The Master Communicator Blog

10 steps to look your best on virtual job interviews

Have you started the year with sights on a promotion or new job? Here's what you need to know to succeed on virtual job interviews.
January 19, 2021

Have you started the year with sights on a promotion or a new job?  Most likely, your interview will be virtual.  Here are 10 steps to ace your next online job interview.

Before the pandemic, video conferencing was used primarily to screen candidates before meeting them in person.  Today, most companies are opting for video interviews throughout the entire recruitment pipeline leading to the hire.  So, how you prepare for virtual job interviews will make or break your chances of advancing up the chain.

Without proper preparation and practice, the virtual job interview can go south for even the most qualified applicant.  You need to get a handle on the nuances of the video conferencing environment so you can concentrate on demonstrating why you are the best candidate.

1. Set the stage.

A first impression is made in the first 7 seconds of a meeting.  Before you turn on your video, ensure you have done everything possible to show up as your brilliant and authentic self.  Choose a pleasant, uncluttered space in your house or office where the background frames you nicely and speaks to who you are.  Add a touch of color with a plant or cut flowers. Books, diplomas, awards, and artifacts that speak to your expertise are nice when used sparingly.  A framed family photo hints at your private life. 

2. Learn how to work the video platform.

You may be a wizard on Zoom.  But what if the interview is on MS Teams?  Cisco WebEx?  You may run into problems of you do not practice.  The user controls are not the same and you may run into snags with connections, camera, and audio settings.  

3. Calibrate your lighting.

That means a light source facing you, not behind youUse LEDs not fluorescents which cast nasty shadows. Play with soft fill lights from each side of your face for an even glow.  In daytime, find the best natural light sources, but do not sit with a window at your back, instead face it.

4. Find a flattering angle.

Place the webcam lens at eye level or slightly above.  Looking down is not only unbecoming to just about anybody but a supermodel, but the webcam lens will show parts of your ceiling, air vents and random fixtures which detract from your image.  If you are using a laptop, place it on books or boxes until you achieve the right height.

5. Look at the camera.

Avoid looking at the screen.   Tape an image of eyes or a loved 5.  Angle of the light slightly above your head.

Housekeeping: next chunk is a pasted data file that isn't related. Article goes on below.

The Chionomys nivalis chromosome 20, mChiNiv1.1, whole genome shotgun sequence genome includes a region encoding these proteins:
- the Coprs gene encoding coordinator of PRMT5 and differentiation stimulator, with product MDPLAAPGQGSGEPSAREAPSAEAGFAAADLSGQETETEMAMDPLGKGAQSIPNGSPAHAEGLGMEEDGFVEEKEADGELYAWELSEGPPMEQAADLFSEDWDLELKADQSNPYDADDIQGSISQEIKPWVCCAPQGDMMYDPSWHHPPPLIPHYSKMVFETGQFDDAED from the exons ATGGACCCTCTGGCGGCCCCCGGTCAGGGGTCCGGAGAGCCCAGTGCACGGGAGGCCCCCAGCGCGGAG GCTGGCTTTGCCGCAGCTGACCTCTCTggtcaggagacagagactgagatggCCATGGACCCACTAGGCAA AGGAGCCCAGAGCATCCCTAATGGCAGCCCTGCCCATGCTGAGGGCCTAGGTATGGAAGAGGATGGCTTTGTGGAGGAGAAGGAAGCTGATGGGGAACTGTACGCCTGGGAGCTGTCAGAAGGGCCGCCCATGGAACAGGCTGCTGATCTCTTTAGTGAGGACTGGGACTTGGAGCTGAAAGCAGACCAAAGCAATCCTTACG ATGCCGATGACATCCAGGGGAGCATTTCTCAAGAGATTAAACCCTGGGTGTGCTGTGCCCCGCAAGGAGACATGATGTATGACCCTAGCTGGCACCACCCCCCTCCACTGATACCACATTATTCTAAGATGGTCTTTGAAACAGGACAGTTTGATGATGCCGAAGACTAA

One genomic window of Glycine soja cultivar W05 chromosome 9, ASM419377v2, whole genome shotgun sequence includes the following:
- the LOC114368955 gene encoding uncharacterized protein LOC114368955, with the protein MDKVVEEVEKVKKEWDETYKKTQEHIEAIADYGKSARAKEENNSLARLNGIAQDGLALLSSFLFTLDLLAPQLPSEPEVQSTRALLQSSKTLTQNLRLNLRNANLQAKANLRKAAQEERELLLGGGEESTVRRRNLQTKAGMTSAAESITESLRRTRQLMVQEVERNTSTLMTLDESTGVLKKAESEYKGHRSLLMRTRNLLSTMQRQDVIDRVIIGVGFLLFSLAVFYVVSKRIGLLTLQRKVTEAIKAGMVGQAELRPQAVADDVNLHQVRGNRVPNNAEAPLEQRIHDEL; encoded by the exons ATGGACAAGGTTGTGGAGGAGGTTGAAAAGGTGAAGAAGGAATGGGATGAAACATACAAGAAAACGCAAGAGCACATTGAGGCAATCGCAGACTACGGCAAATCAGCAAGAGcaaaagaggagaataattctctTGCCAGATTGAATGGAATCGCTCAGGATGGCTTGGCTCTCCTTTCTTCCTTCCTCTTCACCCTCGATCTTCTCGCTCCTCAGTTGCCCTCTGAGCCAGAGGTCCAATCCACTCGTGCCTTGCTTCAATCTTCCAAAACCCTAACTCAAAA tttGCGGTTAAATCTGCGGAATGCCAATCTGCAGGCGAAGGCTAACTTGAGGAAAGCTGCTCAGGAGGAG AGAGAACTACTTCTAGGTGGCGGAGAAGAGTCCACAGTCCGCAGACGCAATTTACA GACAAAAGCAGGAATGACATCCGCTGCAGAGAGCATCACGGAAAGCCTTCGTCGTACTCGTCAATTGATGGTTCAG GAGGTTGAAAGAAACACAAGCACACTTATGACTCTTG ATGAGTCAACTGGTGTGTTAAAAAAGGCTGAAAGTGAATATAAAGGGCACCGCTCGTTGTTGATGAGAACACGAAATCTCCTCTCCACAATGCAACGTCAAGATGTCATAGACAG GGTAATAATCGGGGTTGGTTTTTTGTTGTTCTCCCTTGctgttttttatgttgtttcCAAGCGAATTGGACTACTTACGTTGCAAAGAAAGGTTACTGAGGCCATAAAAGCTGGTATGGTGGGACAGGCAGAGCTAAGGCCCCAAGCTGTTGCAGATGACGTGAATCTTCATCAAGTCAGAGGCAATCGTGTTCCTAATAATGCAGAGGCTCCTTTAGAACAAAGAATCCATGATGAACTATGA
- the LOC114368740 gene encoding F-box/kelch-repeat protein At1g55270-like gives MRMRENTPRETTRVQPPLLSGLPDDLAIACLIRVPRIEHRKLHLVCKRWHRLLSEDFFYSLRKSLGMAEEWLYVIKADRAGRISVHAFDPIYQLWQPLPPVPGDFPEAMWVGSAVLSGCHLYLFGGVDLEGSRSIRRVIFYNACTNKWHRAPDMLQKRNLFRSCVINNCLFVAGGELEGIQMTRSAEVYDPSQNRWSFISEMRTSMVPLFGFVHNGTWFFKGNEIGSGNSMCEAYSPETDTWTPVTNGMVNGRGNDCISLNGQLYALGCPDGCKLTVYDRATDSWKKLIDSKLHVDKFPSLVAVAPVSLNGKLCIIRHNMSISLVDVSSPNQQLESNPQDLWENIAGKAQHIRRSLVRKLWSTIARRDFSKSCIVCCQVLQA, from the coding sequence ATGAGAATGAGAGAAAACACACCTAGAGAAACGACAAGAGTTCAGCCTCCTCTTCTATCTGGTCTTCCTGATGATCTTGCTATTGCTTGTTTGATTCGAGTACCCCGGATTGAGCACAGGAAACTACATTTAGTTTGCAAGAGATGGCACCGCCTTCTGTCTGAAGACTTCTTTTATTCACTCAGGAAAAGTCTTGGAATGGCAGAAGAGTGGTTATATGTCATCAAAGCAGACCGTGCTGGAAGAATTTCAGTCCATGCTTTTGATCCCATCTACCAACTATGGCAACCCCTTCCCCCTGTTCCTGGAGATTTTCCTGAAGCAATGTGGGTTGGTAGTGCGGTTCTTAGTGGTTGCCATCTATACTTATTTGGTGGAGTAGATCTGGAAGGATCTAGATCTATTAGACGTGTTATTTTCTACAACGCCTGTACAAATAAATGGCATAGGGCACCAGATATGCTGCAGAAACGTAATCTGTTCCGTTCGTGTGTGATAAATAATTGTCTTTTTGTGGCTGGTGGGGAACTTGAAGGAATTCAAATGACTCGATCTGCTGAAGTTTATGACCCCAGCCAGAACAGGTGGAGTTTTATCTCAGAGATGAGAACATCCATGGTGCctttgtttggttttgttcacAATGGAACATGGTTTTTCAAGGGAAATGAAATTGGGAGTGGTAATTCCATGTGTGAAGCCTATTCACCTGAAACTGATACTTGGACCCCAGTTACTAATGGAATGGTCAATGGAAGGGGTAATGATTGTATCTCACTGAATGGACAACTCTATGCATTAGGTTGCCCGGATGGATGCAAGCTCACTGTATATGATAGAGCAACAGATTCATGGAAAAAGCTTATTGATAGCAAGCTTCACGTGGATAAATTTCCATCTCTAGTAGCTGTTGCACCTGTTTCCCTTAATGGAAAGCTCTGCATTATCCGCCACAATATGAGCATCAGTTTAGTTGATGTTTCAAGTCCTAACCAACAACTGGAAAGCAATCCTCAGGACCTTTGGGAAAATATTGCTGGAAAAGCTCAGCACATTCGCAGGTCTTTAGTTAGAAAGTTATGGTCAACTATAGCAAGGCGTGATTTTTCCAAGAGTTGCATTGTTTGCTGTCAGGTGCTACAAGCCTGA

6. Check your sound.

Whether you use the integrated webcam microphone, a headset, earbuds, or podcast mic, do a sound check before connecting.  Audio problems are a common time waster.  Rooms with high ceilings create echoes. Avoid background noise makers such as air conditioners, fans, and clocks.    

7. Use virtual backgrounds with caution.

If you are doing a video conference while sitting on your bed with your dog, you may benefit from a virtual background more suited to your business. But note that unless you use a green screen, your image may pixilate and meld with the background scene with unwanted results.  Keep it simple and clean.  The focus should be on you, not your background.

8. Dress as you would for an interview in person.

When you dress the part, your mindset follows. Dress from top to bottom as you would for an interview in real life.  This will affect your presence on the screen in ways cannot imagine.  Pick colors that complement your skin tone and emit visual cues. Red, orange, and cobalt blue are high energy colors that denote confidence.  Avoid busy patterns and floral prints. 

9. Wear makeup.

That is right.  Even men should apply translucent powder to blot greasy skin (no one will know). Generally, women benefit from a touch of color on cheeks and lips.  Keep a mirror nearby to check on your face and hair before connecting.  

10. Watch your body language.

You are on screen for the duration of the video call, so your gestures, hand movements and posture will be on view and speak volumes.  Frame your shot so you can use your hands to gesture when appropriate.  But remember that slow internet connections can distort and blur quick movements. 

Keep in mind that most professional business video calls can be achieved with the equipment you already have on hand.  The key is to know how to use what you have. 

Video conferencing is the #1 skill you need to succeed in the digital workplace.  To that end, I have created ZoomScore™ which will open your eyes to the visual cues that matter most in virtual communications.   Take my ZoomScore™ quiz and see how you rate against the 10 most important elements of a professional video shot.

For more tips like these, visit my video conferencing blog collection.

Rosemary Ravinal

Business leaders and entrepreneurs who want to elevate their public speaking impact, executive presence, and media interview skills come to me for personalized attention and measurable results. I am recognized as America’s Premier Bilingual Public Speaking Coach after decades as a corporate spokesperson and media personality in the U.S. mainstream, Hispanic and Latin American markets. My company’s services are available for individuals, teams, in-person and online, and in English and Spanish in South Florida and elsewhere.

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